Software piracy is on the increase. It is a major problem and constant battle for the world's IT industry. One of the reasons for this increase in the global piracy rate is that the Internet makes it so easy to copy and distribute programmes. Now an IST research project has developed an innovative software protection system that it claims will protect CD-ROMs, DVD's and Internet software from hackers or copiers.
The ASPIS project's research also incorporates new 'watermarking' techniques for digital image, video and audio files providing additional copyright protection. These authentication techniques have particular relevance for the music, software games and multimedia publishing industries – where copyright owners are desperate to come up with new ways of preventing illegal copying.
It is difficult to quantify the effects of illegal software. But, according to estimates by the Business Software Alliance (BSA) , an US-based organisation dedicated to promoting online security, 40 per cent of all software programmes worldwide are pirated. A new report -commissioned by the BSA and conducted by forecaster IDC – predicts that a 10 percentage-point reduction in this rate over four years to 30 per cent by 2006, could generate 1.5 million jobs and increase economic growth worldwide by US$400 billion.
There are several initiatives to develop technologies to help combat software piracy. However, the ASPIS partners are confident their European solution rivals systems under development anywhere in the international marketplace.
'Very promising results'Research results from the Commission-funded project are “very promising”, says project manager Nikos Zissis, based at MLS Laserlock of Greece, an international supplier and developer of software protection products and services. This work has already resulted in the development of a series of innovative products. According to Zissis, this was key to the project's success. “It wasn't just about developing a prototype. There was already a strong demand from customers for the products,” he says.
The project's main commercial partners France Telecom and MLS Laserlock are marketing these products. The consortium also includes Belgium's Universite Catholique de Louvain (UCL) and two Greek research institutes: the Computer Technology Institute and the Informatics and Telematics Institute.
Researchers from France Telecom and MLS Laserlock concentrated their R&D activities on, respectively; secure data access for the Internet and software protection for DVD-ROM executable and data files. Meanwhile, UCL and the two Greek research institutes focused their expertise on developing authentication methods, based on new watermarking techniques.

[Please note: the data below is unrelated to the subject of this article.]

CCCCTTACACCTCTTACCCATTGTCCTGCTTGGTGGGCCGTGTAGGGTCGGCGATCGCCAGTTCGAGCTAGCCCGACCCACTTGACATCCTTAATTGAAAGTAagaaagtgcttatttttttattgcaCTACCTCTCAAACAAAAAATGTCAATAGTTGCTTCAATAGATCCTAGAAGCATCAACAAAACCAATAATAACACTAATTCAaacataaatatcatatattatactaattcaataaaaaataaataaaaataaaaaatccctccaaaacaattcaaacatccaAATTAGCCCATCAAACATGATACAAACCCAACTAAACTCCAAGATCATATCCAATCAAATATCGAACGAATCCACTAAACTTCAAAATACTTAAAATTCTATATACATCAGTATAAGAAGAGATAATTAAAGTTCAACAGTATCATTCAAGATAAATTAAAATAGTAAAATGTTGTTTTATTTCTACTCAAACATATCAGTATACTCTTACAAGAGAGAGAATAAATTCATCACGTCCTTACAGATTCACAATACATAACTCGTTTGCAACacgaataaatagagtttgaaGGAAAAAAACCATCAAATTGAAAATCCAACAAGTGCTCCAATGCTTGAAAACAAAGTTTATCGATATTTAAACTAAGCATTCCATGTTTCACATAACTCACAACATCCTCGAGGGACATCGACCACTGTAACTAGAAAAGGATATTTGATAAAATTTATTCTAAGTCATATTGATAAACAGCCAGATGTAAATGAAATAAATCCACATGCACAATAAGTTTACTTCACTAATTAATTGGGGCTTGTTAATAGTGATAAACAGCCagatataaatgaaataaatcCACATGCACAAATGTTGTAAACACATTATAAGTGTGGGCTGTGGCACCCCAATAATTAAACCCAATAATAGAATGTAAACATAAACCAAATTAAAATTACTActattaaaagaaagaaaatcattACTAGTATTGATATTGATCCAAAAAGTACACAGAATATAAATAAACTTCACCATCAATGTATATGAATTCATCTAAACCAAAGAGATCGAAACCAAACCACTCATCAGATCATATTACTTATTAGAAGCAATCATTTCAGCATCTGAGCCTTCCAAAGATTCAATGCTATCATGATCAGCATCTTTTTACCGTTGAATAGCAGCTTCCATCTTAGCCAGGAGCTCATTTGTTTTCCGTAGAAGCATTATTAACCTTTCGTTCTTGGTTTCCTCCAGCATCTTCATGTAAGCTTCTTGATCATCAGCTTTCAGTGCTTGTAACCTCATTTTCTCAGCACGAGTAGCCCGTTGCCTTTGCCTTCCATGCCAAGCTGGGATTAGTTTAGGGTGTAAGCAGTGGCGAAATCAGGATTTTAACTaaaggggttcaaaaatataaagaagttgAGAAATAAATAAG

A range of protective measuresThanks to ASPIS' software protection system for a new optical disc (DVD-ROM) standard, developed by the project partners, illegal copying of DVDs can be prevented. The optical disc contains a unique 'protection signature' – manufactured by a special laser glass-marking procedure – developed by MLS Laserlock for its CD-ROM protection system. The key feature of the new optical disc, says Zissis, is that it cannot be copied using any commercial or industrial CDR Recording Equipment.
The project's technical advances also included the development of a secure Internet connection – based on the extension of Conditional Access systems for pay-TV, whereby a smart card user has access to restricted areas of a web server. This is an advanced version of the France Telecom VIACESS system that distributes images through the Internet to registered smart card users.
In addition, the research resulted in the development of innovative watermarking technologies, using new algorithms and cryptography techniques, for image, video and audio data files. By using these 'state-of-the-art ' authentication methods, hidden from illegal copiers, the aim is to provide copyright holders with proof of copyright ownership.
The partners plan to present the new protection system at several specialist industry fairs. France Telecom's registered VIACESS smart card users are already benefiting from new secure Internet access features. MLS Laserlock is also offering its customers a number of new DVD and CD-ROM protection products incorporating key ASPIS' technologies.
ASPIS in action – Tomi demonstrates the technologiesTomi DVD, a multimedia encyclopaedia developed by MLS Laserlock's sister company, MLS Multimedia, is being used to demonstrate some of the ASPIS results. It features executable file protection, data protection, and watermarking of image, audio and video files. Firstly, explains Zissis, the customer, i.e. the publisher, needs to protect the executable file, to prevent the copying of the whole encyclopaedia. Secondly, the customer may want to protect the data files. Thirdly, the customer may require watermarking of the illustrations. “This means that even if someone, somehow, managed to open an image file and make a copy of say, a photograph, later on, using special detection software, we can prove copyright ownership.”
Zissis believes that participation in the project has benefited his company: “Our customers, mainly software games' developers, were already asking for the products. But, we couldn't have done this without the collaboration of key partners,” he says. Together they may have found a way to win the war against piracy and keep software safe under lock and key.
Contact Name : ZISSIS, Nikos (Dr)
Contact Organisation : MSL Laserlock International
City : Thessaloniki
Region : VOREIA ELLADA – KENTRIKI MAKEDONIA – Thessaloniki
Country : GREECE
Telephone Number : +30-2310-907222
Fax Number : +30-2310-937222
Electronic Mailbox : firstname.lastname@example.org